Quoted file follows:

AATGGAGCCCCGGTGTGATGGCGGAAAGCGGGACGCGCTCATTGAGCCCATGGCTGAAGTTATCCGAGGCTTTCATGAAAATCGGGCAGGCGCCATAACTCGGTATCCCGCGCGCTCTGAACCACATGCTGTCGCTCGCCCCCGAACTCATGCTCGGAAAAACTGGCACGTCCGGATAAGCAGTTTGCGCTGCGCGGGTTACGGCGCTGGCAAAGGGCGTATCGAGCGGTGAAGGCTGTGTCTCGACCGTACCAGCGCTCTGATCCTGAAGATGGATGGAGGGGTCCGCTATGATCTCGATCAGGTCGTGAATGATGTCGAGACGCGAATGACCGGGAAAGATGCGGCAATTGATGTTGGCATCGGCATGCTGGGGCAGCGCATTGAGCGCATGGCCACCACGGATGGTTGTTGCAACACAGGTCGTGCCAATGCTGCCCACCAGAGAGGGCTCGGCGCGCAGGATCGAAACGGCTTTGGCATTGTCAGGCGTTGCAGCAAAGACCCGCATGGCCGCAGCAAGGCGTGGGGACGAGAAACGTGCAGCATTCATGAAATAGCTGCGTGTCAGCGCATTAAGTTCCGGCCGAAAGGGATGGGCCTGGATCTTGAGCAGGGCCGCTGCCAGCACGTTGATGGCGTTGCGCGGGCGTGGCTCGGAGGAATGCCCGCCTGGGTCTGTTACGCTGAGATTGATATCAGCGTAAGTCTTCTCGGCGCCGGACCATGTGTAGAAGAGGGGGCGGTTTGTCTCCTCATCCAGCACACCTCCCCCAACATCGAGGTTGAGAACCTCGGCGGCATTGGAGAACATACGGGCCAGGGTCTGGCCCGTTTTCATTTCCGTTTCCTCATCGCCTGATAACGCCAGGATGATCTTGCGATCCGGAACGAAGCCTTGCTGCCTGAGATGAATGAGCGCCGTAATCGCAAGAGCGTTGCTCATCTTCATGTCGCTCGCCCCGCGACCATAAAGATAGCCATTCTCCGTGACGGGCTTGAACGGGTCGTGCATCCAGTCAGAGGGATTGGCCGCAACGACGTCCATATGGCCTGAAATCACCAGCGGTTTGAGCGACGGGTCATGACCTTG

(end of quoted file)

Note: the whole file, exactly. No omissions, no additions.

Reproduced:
AATGGAGCCCCGGTGTGATGGCGGAAAGCGGGACGCGCTCATTGAGCCCATGGCTGAAGTTATCCGAGGCTTTCATGAAAATCGGGCAGGCGCCATAACTCGGTATCCCGCGCGCTCTGAACCACATGCTGTCGCTCGCCCCCGAACTCATGCTCGGAAAAACTGGCACGTCCGGATAAGCAGTTTGCGCTGCGCGGGTTACGGCGCTGGCAAAGGGCGTATCGAGCGGTGAAGGCTGTGTCTCGACCGTACCAGCGCTCTGATCCTGAAGATGGATGGAGGGGTCCGCTATGATCTCGATCAGGTCGTGAATGATGTCGAGACGCGAATGACCGGGAAAGATGCGGCAATTGATGTTGGCATCGGCATGCTGGGGCAGCGCATTGAGCGCATGGCCACCACGGATGGTTGTTGCAACACAGGTCGTGCCAATGCTGCCCACCAGAGAGGGCTCGGCGCGCAGGATCGAAACGGCTTTGGCATTGTCAGGCGTTGCAGCAAAGACCCGCATGGCCGCAGCAAGGCGTGGGGACGAGAAACGTGCAGCATTCATGAAATAGCTGCGTGTCAGCGCATTAAGTTCCGGCCGAAAGGGATGGGCCTGGATCTTGAGCAGGGCCGCTGCCAGCACGTTGATGGCGTTGCGCGGGCGTGGCTCGGAGGAATGCCCGCCTGGGTCTGTTACGCTGAGATTGATATCAGCGTAAGTCTTCTCGGCGCCGGACCATGTGTAGAAGAGGGGGCGGTTTGTCTCCTCATCCAGCACACCTCCCCCAACATCGAGGTTGAGAACCTCGGCGGCATTGGAGAACATACGGGCCAGGGTCTGGCCCGTTTTCATTTCCGTTTCCTCATCGCCTGATAACGCCAGGATGATCTTGCGATCCGGAACGAAGCCTTGCTGCCTGAGATGAATGAGCGCCGTAATCGCAAGAGCGTTGCTCATCTTCATGTCGCTCGCCCCGCGACCATAAAGATAGCCATTCTCCGTGACGGGCTTGAACGGGTCGTGCATCCAGTCAGAGGGATTGGCCGCAACGACGTCCATATGGCCTGAAATCACCAGCGGTTTGAGCGACGGGTCATGACCTTG